Sons Of Anarchy

Is there anything you love so much, you’d protect it, no matter the cost; the damage it did to you?

A town called Charming controlled and protected by a gang that calls itself a ‘club’. It’s a beautiful irony that solicits the substance of one of television’s most awesome series. Kurt Sutter’s Sons of Anarchy follows the life and times of an outlaw motorcycle club – the Sons of Anarchy Motorcycle Club, Redwood Original or SAMCRO for short – that has dealings with a superfluity of (interchangeable) ally and rival gangs and is immersed in a deluge of illegal activity including arson, gunrunning, murder, kidnapping, drugs, blackmail and porn. Four seasons on (with seven envisioned and six certain), Sons of Anarchy is clay in the hands of a group of talented artists who are moulding the series into a mythology that exposes the bloody, misshapen core of the human condition.

Sutter has created a show that boasts an intriguing synthesis of severe hyper realism and fiction that is pulpy to the max – the result is an extreme context that serves as a platform for a human drama that is blatantly agonising and vividly gut-wrenching. The show’s passions are raw and the tension is compelling, working from the inside out – relationships drive the show’s energy and the plot serves to antagonise these relationships. It’s a show about family and how life – racism, patriarchy, misogyny, chauvinism, abuse, corruption – affect family; family in its entire context, family by blood and by brotherhood. Sons poses moral questions rather than issuing answers and certainties, and so it provokes rather than instructs. The show is based on the premise that people are complicated and life is very rarely elementary.

Jax (Jackson) Teller (Charlie Hunnam), the show’s protagonist, exists at the heart of a gripping moral dilemma. Son of the club’s (now deceased) co-founding member John Teller, Jax has grown up in the club but struggles with its lawless sense of misdirection. The axis around which the story revolves is; Jax’s allegiance to the club. Involved in the club’s violence and crime, and yet consumed by his father’s vision for a bona fide botherhood (a family), Jax is plagued by self-doubt and questions the club that has informed his very existence.

This leads to headstrong confrontation between Jax and club-president/surrogate father Clay Morrow (Ron Perlman), who is a symbol – a physical manifestation – of SAMCRO; as the show progresses and Clay’s moral fibre disintegrates, so too does that of the club. As current VP and future club-president Jax wishes to invoke change and when this becomes probably impossible, he wishes to extricate himself. But SAMCRO is in his blood and his soul is entwined with that of the club. Personified and existing as a character in its own right, the club will not let Jax leave in spite of his best efforts. Sons ponders Jax’s ability to exist according to the moral code laid out by his father, to which he subscribes, in the midst of a climate of reckless degeneracy that is both emotionally and physically debilitating. Embroiled in an existential struggle to establish his principles and his identity, JAX brawls against the ideology of SAMCRO in an all-consuming battle for his soul, and the soul of his club. Ultimately he chooses to act with a means to an end (a better end for both the club and Jax); does this mitigate any choices or decisions – the show contemplates?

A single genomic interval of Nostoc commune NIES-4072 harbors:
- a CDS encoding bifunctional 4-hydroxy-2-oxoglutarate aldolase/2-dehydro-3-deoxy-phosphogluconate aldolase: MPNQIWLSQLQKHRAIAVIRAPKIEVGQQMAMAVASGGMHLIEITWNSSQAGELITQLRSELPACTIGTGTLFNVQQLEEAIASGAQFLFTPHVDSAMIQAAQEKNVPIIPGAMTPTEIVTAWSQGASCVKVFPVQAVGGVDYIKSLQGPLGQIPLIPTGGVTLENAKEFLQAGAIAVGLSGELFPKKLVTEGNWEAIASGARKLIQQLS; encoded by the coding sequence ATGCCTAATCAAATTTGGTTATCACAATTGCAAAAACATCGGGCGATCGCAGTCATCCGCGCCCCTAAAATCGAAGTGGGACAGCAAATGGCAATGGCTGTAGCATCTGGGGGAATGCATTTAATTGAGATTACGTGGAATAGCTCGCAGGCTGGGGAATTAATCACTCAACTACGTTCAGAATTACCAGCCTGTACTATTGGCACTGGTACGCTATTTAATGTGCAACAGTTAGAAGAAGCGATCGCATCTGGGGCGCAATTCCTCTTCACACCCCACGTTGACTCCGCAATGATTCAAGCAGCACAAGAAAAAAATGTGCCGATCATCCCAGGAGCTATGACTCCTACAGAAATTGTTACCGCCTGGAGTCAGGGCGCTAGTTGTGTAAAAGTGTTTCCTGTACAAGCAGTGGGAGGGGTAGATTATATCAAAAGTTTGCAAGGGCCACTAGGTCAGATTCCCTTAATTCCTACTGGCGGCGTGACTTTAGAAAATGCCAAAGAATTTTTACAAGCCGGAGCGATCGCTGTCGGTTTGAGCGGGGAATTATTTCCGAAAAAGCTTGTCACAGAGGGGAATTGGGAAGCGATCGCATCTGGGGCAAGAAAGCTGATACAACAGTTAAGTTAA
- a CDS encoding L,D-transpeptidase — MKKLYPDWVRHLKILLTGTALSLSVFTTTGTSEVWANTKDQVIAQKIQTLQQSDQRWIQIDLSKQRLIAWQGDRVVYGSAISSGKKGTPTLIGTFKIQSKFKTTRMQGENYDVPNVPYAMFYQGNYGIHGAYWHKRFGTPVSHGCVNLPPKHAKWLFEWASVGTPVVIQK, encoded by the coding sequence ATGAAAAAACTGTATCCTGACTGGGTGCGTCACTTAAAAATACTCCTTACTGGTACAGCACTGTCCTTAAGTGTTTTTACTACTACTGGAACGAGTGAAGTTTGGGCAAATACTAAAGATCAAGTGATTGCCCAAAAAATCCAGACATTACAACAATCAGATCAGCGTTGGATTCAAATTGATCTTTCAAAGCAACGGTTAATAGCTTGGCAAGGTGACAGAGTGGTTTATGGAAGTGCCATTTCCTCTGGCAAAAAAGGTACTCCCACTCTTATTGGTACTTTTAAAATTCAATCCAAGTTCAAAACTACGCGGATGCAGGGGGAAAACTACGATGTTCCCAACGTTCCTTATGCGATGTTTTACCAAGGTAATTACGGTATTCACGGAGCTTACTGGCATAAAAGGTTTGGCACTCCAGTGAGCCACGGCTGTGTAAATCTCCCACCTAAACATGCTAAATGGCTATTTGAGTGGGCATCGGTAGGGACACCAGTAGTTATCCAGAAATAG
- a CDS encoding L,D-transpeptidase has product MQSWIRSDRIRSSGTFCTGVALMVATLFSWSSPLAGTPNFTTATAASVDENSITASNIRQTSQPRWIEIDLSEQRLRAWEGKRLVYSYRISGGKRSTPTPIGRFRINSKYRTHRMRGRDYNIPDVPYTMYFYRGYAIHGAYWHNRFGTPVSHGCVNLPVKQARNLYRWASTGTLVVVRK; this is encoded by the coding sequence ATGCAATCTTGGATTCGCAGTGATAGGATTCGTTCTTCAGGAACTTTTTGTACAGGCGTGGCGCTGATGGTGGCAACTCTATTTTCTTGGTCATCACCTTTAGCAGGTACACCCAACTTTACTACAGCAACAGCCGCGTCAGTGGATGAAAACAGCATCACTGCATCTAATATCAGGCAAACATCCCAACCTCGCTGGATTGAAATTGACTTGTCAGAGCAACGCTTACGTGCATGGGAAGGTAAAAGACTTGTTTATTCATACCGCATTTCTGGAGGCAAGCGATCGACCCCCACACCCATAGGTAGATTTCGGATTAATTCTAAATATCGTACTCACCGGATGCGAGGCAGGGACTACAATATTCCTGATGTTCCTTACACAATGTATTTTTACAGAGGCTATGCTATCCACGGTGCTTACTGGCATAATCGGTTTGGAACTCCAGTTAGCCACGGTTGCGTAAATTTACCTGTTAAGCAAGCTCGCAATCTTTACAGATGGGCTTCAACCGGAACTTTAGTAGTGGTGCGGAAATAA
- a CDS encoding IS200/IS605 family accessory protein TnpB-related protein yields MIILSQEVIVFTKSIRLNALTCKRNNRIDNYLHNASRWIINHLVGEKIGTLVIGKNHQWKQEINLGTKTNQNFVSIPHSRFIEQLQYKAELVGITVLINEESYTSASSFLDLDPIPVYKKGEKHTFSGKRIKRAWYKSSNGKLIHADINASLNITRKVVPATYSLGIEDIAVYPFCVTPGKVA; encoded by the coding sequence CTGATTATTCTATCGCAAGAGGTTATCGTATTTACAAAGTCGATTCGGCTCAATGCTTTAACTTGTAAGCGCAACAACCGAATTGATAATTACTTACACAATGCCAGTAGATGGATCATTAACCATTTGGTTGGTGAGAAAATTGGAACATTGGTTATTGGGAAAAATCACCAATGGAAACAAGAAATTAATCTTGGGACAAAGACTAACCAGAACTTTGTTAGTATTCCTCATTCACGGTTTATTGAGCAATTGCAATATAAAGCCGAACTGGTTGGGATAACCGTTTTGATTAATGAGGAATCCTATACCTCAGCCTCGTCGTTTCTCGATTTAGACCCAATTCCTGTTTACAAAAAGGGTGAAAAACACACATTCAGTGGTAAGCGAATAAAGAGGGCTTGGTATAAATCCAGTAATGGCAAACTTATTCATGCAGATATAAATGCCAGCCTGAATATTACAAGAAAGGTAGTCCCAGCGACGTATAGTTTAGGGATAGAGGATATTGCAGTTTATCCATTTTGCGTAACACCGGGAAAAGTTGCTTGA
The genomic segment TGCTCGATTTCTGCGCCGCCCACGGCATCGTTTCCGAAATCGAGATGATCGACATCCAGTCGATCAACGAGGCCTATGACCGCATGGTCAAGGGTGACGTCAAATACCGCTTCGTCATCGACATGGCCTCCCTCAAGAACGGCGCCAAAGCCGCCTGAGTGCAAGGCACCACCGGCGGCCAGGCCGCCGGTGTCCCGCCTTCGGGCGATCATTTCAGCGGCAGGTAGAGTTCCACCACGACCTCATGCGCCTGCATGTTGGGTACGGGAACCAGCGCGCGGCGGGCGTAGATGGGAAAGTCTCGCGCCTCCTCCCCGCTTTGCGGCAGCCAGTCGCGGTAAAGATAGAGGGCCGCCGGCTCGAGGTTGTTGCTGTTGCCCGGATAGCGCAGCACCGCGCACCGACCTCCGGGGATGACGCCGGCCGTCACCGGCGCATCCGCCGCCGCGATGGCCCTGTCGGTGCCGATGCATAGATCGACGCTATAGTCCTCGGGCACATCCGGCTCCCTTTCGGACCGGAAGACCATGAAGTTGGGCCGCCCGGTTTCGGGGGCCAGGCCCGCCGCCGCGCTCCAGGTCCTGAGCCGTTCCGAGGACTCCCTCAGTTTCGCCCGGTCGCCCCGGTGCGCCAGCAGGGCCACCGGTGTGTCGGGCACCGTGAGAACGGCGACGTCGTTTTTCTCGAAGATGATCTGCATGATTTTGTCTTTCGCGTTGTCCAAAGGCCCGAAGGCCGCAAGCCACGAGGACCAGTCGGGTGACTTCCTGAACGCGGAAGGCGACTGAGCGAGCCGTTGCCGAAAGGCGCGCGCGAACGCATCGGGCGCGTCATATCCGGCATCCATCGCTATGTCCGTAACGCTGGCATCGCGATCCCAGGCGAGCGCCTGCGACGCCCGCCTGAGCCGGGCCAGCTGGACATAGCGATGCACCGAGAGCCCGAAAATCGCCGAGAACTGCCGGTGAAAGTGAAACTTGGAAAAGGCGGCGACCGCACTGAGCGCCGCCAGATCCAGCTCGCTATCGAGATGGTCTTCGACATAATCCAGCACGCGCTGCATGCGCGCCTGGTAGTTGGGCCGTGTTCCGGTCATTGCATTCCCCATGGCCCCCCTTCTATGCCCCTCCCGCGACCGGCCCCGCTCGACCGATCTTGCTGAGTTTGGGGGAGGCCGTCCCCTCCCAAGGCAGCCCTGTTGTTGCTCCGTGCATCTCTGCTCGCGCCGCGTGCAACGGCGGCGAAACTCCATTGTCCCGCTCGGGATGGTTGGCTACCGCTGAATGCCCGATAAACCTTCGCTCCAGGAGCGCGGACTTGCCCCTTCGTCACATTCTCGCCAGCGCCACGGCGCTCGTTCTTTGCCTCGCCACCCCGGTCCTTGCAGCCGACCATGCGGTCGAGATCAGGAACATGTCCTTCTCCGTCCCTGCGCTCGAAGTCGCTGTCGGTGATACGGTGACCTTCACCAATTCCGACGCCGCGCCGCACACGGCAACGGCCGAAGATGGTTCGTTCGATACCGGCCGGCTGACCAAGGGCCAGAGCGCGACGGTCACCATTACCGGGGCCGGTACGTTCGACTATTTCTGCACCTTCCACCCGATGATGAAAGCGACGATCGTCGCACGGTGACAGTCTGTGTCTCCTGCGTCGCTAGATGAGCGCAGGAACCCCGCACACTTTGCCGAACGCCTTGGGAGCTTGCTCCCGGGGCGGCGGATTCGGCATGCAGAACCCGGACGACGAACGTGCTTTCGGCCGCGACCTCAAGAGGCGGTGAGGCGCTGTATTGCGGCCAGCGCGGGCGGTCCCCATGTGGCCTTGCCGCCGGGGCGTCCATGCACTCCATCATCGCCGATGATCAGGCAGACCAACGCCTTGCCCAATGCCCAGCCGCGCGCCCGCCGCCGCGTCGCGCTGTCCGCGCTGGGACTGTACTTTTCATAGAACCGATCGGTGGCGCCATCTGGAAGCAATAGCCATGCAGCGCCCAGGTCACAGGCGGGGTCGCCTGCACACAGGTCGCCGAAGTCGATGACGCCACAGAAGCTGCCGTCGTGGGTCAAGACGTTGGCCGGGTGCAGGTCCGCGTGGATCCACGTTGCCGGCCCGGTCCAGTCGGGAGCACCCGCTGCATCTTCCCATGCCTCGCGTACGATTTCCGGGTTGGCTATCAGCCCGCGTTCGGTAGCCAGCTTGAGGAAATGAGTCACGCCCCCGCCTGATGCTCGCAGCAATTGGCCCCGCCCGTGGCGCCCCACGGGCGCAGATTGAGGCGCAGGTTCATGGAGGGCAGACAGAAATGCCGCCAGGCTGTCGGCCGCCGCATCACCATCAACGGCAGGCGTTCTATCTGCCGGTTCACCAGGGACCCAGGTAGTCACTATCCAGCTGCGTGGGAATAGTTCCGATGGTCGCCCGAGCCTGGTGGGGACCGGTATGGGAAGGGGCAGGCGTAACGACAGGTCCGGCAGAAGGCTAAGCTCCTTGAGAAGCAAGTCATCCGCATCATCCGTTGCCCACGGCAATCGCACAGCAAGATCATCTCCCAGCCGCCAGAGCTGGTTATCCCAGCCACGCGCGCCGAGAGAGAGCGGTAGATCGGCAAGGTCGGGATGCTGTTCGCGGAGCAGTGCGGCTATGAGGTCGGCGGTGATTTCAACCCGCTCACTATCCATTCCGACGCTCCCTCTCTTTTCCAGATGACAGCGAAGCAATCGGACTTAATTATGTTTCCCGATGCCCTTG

Jax’s love-hate relationship with SAMCRO is complicated by the love he has for his brothers in the club. Intrinsic to the biker club culture is a real sense of camaraderie, which embodies the soul of SAMCRO in Sutter’s story. And yet amidst this camaraderie is an insane labyrinth of lies and deceit. The club is at war with many an external enemy – the local police, the FBI, white supremacists, Mayans, Mexicans, the RIRA, African-Americans, Russians – but no fight is so poignant and as destructive than that which rages among the members of the club itself. Bloodshed, betrayal, hypocrisy – it’s all there. The brotherhood that exists for the protection of its members is inescapably destructive. The club functions according to a unique set of principles that are external to those that govern society; it has forged a world in which men kill each other’s families, fuck each other’s wives and sit next to one another under the banner of friendship. And make no mistake; the friendship is as real as it is fickle.